The legislation imposes its new reporting requirements on critical infrastructure entities that will be identified through rulemaking by the Director of the Cybersecurity and Infrastructure Security Agency (CISA), within the US Department of Homeland Security (DHS). The legislation requires such covered entities to report certain substantial cyber incidents to CISA within 72 hours of “reasonably believ[ing]” that such a covered cyber incident has occurred. Covered entities also need to disclose within 24 hours any ransom payments made. This applies to any payments, including in situations that do not otherwise trigger the incident reporting requirement. Reporting entities would also be required to supplement their initial reports as “substantial new or different information becomes available.” Relatedly, reporting entities are required to preserve data relevant to their disclosures. These reporting requirements do not apply to entities that, “by law, regulation, or contract,” are already required to report “substantially similar information to another Federal agency within a substantially similar timeframe.” However, the relevant agency must have an “agency agreement and sharing mechanism” in place with CISA for this exception to apply.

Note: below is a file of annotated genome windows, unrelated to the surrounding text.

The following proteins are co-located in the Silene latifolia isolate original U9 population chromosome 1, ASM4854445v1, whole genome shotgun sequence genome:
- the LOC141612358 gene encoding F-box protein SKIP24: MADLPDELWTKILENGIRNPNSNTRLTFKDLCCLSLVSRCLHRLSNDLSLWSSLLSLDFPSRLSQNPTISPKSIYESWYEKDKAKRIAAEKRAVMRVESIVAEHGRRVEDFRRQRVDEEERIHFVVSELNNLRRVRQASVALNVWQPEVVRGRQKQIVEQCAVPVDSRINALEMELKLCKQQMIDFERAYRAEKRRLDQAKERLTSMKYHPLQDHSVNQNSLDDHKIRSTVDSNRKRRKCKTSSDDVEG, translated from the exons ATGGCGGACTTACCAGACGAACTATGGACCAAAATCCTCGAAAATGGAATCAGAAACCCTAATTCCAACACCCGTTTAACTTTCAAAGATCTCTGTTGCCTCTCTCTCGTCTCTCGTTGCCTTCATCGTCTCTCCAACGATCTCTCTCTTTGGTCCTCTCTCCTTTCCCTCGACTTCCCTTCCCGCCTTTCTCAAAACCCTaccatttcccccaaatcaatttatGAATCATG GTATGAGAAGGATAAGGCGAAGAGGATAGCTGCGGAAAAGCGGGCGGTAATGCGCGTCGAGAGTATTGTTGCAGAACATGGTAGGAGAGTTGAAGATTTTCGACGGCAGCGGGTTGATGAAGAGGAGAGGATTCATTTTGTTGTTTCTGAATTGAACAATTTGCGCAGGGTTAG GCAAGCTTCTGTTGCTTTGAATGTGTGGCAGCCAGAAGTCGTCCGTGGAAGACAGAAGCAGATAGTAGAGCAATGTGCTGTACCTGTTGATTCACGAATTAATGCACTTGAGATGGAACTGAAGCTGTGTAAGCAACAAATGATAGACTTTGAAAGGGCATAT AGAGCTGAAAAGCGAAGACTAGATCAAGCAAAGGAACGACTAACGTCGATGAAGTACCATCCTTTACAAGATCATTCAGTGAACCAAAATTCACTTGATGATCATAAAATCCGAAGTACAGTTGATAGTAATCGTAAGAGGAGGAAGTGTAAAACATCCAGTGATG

The scope of these reporting requirements remains to be determined in a rulemaking required by the legislation. For example, the legislation defines a “covered cyber incident” as one that is “substantial” and meets a “definition and criteria” set by CISA through rulemaking. The final rule would also delineate incident report content requirements, ransom report content requirements and the scope of data preservation requirements. These reporting and preservation requirements would take effect after implementation of the final rule, at a date specified therein. The legislation requires that a notice of proposed rulemaking be issued within 24 months of its enactment and a final rule would need to follow within 18 months.